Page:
DETROIT (AP) – Plant closings or sales and smaller wage increases and pension payouts are part of tentative agreements reached this week between the United Auto Workers union and two of Detroit’s Big Three automakers, according to sources familiar with the pacts.
The UAW, Ford Motor Co. and DaimlerChrysler have declined to discuss specifics of the proposed four-year contracts, but two sources who spoke to The Associated Press on condition of anonymity said they include a $3,000 signing bonus, a lump-sum payment in the second year and wage increases between 2 percent and 3 percent in the third and fourth years.
The union managed to avoid any radical changes to its low-cost health care insurance program. Heading into negotiations, UAW President Ron Gettelfinger was adamant that the union would not move backward on its medical benefits.
In exchange, automakers are expected to have more flexibility in plant closings or divestitures, something DaimlerChrysler and Ford had sought.
The 1999 contracts, which expired at midnight Sunday, included a $1,350 signing bonus and 3 percent wage increases in each year of the contract. Negotiated during more prosperous times in the industry, those deals also included a ban on plant closings and nearly cost-free health care.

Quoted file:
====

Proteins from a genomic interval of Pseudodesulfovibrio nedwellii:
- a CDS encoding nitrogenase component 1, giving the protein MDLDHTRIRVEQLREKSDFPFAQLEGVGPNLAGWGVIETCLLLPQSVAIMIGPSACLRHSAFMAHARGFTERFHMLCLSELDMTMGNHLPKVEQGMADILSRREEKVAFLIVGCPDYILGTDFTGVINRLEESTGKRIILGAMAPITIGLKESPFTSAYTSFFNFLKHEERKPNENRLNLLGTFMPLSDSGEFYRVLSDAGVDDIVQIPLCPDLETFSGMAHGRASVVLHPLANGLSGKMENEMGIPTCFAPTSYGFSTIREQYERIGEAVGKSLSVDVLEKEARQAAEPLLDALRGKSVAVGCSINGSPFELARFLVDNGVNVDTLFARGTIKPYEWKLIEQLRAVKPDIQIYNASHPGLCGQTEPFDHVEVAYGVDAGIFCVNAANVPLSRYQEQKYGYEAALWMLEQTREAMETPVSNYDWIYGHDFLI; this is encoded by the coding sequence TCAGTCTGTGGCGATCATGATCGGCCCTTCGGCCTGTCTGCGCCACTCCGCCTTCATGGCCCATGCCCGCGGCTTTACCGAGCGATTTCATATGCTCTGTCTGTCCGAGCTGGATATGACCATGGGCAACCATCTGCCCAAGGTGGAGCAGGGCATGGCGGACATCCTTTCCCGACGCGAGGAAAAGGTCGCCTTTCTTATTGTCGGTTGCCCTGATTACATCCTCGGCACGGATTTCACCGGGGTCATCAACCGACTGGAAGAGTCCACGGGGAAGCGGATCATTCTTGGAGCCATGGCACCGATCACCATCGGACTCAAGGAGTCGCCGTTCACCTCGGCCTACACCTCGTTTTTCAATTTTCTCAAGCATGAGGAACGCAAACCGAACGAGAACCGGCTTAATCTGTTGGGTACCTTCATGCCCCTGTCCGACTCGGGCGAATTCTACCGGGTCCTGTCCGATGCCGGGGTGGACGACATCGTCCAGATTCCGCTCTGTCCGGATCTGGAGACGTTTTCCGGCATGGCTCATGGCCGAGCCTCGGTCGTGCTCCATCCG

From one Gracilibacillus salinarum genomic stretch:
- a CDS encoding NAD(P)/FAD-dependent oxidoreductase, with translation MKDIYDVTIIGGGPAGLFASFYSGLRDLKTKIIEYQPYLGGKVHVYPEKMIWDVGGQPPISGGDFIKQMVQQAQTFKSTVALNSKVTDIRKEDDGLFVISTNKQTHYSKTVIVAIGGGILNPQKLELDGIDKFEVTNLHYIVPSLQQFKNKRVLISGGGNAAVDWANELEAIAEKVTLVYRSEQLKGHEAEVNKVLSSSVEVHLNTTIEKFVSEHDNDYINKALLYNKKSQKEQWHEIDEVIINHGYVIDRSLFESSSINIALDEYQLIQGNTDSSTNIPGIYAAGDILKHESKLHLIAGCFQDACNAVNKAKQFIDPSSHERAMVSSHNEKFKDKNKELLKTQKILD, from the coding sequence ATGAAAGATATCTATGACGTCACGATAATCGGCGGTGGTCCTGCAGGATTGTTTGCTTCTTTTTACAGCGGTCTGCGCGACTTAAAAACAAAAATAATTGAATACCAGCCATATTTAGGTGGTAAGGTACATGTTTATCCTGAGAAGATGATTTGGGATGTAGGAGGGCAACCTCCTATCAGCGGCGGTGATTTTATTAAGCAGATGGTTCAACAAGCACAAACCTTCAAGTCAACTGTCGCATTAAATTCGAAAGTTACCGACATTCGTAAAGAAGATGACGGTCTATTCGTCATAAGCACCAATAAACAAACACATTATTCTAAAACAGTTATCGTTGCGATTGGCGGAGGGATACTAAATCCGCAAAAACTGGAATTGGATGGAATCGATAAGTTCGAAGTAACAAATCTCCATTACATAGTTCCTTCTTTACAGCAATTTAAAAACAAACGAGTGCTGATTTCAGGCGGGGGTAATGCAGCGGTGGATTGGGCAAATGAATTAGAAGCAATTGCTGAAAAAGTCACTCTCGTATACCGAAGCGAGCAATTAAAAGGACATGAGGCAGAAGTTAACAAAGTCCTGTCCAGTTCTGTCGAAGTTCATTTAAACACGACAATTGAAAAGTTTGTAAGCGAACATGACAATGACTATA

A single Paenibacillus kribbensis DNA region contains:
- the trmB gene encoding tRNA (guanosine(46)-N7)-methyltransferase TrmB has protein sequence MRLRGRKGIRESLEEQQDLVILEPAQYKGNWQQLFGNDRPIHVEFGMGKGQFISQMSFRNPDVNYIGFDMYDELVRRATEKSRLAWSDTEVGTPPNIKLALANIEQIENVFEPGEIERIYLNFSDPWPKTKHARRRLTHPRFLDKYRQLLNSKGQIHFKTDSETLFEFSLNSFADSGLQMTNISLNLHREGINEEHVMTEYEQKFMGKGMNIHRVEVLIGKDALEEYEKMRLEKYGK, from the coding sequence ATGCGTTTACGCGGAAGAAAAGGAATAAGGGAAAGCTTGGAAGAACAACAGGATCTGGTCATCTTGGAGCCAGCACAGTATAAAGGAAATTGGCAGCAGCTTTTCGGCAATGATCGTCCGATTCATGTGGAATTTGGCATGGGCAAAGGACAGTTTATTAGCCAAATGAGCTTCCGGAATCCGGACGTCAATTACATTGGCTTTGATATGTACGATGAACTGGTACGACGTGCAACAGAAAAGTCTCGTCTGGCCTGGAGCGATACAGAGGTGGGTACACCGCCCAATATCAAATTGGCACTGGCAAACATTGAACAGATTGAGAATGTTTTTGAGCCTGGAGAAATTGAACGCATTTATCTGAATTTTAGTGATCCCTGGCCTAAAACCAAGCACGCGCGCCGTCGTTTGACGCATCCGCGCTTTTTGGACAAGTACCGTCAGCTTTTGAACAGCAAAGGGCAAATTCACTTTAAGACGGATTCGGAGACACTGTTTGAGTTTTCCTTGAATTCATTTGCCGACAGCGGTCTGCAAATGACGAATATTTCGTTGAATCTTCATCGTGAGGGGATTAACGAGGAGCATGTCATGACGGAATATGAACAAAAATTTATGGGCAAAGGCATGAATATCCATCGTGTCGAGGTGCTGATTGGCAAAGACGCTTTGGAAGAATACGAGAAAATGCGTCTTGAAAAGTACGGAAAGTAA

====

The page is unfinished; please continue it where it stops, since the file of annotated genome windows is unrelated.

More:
General Motors Corp., the world’s largest automaker, and auto parts supplier Delphi Corp. remained at the bargaining table with the UAW on Tuesday afternoon.
The union has said GM employees will report to work as usual while the closed-door talks, which began in mid-July, continue.
The union normally presents new contracts to its membership before discussing the terms publicly. All agreements require ratification by members, which is expected to take place in the next week to 10 days.
But with the Big Three’s U.S. market share at an all-time low, a glut of manufacturing capacity in North America and aggressive expansion by foreign automakers, most analysts expected less generous packages for the UAW’s 300,000 U.S. auto workers and half-million retirees and spouses.
The union’s deal with Ford, announced late Monday, also covers parts supplier Visteon Corp., which spun off from Ford in 2000 and negotiated along with the No. 2 automaker. The DaimlerChrysler deal was announced early Monday.
Ford is trying to rebound financially from a loss of $6.4 billion in 2001 and 2002. As part of its restructuring, the company has said it plans to close four U.S. plants in Michigan, Missouri, New Jersey and Ohio.
GM hasn’t publicly targeted any plants for closing recently. Neither has DaimlerChrysler, which lost $1.1 billion in the second quarter of this year and last month was outsold in the domestic market for the first time by Toyota Motor Corp.